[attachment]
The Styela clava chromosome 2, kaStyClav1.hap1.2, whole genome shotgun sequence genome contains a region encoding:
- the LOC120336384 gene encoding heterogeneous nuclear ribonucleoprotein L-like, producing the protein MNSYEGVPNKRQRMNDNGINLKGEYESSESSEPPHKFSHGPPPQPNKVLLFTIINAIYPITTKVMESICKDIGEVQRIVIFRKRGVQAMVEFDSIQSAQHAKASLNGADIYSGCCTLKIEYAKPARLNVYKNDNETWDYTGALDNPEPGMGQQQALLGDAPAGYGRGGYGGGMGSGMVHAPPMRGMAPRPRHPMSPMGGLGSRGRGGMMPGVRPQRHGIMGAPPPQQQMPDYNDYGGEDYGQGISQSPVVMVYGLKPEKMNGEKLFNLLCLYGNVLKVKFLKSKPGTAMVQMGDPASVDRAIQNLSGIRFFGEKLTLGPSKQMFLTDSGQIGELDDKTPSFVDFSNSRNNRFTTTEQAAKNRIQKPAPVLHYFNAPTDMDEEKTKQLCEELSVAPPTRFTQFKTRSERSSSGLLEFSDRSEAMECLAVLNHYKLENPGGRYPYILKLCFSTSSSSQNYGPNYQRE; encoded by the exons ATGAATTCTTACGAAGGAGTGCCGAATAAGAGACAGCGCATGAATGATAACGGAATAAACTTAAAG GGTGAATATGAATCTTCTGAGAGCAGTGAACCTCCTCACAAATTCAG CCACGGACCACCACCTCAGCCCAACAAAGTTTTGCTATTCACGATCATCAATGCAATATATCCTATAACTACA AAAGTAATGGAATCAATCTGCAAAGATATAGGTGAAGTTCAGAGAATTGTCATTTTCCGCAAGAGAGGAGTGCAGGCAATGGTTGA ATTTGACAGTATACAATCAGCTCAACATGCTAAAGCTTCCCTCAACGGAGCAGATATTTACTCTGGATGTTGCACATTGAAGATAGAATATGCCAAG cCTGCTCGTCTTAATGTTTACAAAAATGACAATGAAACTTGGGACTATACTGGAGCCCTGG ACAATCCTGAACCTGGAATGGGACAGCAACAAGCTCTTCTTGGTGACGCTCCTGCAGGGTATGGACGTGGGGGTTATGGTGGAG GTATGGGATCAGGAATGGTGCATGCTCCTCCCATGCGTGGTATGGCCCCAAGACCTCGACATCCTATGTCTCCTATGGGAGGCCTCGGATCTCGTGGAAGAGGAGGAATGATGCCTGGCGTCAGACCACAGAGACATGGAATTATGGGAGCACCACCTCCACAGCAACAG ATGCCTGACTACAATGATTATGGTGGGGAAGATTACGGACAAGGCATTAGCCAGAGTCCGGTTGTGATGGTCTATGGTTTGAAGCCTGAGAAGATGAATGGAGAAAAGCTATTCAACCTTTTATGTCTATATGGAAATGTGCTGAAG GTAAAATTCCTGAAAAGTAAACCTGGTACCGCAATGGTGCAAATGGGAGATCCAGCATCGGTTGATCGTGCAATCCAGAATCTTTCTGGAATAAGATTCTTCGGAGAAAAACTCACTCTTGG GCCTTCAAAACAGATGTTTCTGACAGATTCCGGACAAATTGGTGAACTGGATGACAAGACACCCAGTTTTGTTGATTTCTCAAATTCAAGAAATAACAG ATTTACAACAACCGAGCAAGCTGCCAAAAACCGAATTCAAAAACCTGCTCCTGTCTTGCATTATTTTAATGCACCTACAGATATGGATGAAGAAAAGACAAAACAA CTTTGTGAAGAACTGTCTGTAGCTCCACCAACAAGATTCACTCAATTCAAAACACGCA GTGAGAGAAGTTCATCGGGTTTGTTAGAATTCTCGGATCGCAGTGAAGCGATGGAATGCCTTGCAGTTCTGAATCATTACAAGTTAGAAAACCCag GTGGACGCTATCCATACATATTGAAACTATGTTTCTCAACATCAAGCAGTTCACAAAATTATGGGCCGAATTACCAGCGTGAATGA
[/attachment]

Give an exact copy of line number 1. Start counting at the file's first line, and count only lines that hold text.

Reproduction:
The Styela clava chromosome 2, kaStyClav1.hap1.2, whole genome shotgun sequence genome contains a region encoding: